Sunday, March 20, 2011

Let's go for a bike ride!

What a familiar phrase.

I remember first learning to ride a bike when I was 4 or 5 years old.  It was a big bike, I think meant for an adult.  It was red with unusually wide tires, and may have been a girls style bike with no top bar.   I had seen one or two of my older sisters riding this bike, and it seemed like they had fun pedaling it around.  I am not sure why one summer day, I decided it was time to give the bike a try, but at that age, reasoning generally took a back seat to spontaneity.

We had a dirt/gravel driveway that led to a beat up street named "Rauschelbach". (Yeah really..and I am not sure if I spelled it right!)  Next to the driveway on one side was a large tree, just close enough to take note of and consider avoiding should I find myself losing control of my new found transportation.  On the other side of the driveway, closer to the street, was a ditch that ran alongside and on both sides of the street. (No sidewalks here...just a ditch with corrugated metal tubes that were like little tunnels under each driveway...this was old school)

I still remember little things about the day I decided to conquer this old bicycle.  It was warm and humid, and I think it was morning. (before noon) I could smell the thousands of Dandelions that grew where our backyard grass was supposed to be. There was a little bee of sorts, that was hovering and darting back and forth in front of me...not a honey bee, but smaller...just hovering, quickly moving left, then right.  I could hear the sounds of hundreds of Grasshoppers in the field next to our house...a kind of high pitched "humming" that fades into the background of other summer sounds...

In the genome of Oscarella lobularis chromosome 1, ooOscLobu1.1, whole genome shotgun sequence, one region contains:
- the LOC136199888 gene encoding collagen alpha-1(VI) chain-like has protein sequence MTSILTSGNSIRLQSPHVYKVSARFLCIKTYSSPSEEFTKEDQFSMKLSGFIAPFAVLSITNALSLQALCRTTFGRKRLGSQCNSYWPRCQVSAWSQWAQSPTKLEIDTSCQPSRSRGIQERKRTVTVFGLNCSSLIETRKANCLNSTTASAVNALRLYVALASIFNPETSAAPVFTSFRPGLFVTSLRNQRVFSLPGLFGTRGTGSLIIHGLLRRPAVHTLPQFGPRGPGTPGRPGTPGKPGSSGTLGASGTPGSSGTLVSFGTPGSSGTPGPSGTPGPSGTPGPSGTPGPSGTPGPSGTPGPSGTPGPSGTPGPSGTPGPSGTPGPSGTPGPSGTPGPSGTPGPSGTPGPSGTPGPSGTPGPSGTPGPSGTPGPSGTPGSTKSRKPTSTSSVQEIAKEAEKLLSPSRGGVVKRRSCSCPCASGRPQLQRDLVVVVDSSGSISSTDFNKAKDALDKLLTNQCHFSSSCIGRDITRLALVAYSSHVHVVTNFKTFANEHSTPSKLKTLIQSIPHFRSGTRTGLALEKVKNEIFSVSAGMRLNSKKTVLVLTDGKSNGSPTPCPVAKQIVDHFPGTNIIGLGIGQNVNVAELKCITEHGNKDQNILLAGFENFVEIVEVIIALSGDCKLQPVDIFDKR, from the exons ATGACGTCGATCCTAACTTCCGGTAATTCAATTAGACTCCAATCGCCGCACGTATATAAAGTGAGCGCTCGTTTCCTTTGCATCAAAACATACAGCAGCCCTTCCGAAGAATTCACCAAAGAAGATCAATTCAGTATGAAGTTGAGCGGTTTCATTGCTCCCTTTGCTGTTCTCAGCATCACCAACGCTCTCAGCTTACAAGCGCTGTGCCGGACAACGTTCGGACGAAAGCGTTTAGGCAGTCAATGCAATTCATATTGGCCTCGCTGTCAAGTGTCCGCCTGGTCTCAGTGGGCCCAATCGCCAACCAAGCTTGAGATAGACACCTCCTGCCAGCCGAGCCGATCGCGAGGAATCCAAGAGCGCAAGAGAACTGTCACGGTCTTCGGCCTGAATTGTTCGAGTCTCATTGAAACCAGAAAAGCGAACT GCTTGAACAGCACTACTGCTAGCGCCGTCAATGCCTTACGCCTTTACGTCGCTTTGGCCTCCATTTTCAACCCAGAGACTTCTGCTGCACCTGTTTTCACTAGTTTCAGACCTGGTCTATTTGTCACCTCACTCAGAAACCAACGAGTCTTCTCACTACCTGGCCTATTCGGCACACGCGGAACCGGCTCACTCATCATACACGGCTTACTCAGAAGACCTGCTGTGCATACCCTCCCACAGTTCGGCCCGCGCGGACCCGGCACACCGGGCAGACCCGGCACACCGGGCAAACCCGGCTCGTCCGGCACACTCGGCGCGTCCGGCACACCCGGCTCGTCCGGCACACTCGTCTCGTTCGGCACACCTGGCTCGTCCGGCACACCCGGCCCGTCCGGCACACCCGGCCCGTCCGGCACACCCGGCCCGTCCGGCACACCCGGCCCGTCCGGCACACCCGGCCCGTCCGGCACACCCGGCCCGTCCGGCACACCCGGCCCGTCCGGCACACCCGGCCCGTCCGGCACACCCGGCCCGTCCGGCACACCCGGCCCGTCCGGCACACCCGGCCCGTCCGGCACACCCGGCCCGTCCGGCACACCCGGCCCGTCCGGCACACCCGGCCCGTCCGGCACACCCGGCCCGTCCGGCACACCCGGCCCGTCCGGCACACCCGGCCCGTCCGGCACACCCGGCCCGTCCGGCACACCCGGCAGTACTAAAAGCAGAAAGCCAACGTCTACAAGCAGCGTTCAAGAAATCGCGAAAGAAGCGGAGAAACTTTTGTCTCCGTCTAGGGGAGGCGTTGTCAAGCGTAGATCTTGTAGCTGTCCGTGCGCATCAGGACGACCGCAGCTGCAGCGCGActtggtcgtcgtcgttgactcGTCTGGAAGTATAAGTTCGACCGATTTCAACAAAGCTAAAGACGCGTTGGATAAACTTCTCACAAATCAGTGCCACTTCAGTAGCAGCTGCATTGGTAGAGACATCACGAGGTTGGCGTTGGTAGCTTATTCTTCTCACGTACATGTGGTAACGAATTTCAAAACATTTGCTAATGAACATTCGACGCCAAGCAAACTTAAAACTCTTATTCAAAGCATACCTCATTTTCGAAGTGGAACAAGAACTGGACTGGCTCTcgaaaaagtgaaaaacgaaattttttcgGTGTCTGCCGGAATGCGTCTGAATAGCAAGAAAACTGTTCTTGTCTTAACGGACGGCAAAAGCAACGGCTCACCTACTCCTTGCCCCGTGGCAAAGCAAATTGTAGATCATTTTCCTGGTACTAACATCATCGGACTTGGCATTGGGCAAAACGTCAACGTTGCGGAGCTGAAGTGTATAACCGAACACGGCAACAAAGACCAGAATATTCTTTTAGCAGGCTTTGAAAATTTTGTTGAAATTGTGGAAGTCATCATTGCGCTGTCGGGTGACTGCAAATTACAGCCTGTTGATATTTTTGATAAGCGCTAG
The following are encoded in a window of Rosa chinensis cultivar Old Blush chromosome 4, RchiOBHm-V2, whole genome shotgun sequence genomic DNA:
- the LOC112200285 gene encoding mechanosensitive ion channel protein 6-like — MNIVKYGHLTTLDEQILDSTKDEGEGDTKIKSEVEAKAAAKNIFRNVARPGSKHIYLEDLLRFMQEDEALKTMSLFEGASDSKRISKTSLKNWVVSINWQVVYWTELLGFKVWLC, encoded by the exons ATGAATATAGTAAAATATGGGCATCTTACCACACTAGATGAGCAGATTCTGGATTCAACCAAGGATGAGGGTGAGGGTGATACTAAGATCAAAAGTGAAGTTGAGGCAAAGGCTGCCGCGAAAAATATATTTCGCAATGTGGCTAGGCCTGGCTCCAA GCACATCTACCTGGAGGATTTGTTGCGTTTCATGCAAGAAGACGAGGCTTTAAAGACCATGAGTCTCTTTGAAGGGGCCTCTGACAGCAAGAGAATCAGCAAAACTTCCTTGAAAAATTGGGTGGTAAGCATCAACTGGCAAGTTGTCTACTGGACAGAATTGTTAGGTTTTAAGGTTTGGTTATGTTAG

I was nervous.  The bike was bigger than I was and probably weighed as much!  I think one or two of my sisters were there, no doubt anticipating my imminent crash.  I think they may have even held the bike on my first few attempts down the driveway, but I seem to only remember my first successful solo trip.  I was not big enough to sit on the seat, as it was way too tall, so I put a foot on the right pedal, balanced myself and took off down the driveway...wobbling, scared, and realizing halfway down the driveway that I had no idea how to stop.  I made it to the street, past the big tree on my left and somehow managed to turn right (hope no cars are coming!) and made my way along the side of the street, next to the looming ditch.  It seems just looking at the ditch drew me ever closer to it.  The more I looked at it to keep from going in, the closer to the ditch I got!!  I managed to stay on the street and avoid the I pedalled a little farther before turning around and clumsily making my way back to the driveway.  I think I put my feet down to stop, as I had not inquired, nor did I care much in the beginning, how to stop the bike.  A few rides later, and after learning to pedal backwards to activate the brakes, and I was a certified "bike rider"!  It were as if I had broken the sound barrier, or discovered was incredible and fantastic and all I wanted to do was ride that bike!

Now, riding a bike at 5 to 10 mph when you are 5 years old, is a liberating and exhilarating experience.  It was a "right of passage" to kids of my generation.  It represented "speed" and "control" and "freedom", not unlike my venture into cars some 10 years later.  It is also one of very few experiences/activities I enjoyed as a child, that I continue to enjoy as an adult. (Drinking hot cocoa...made with another)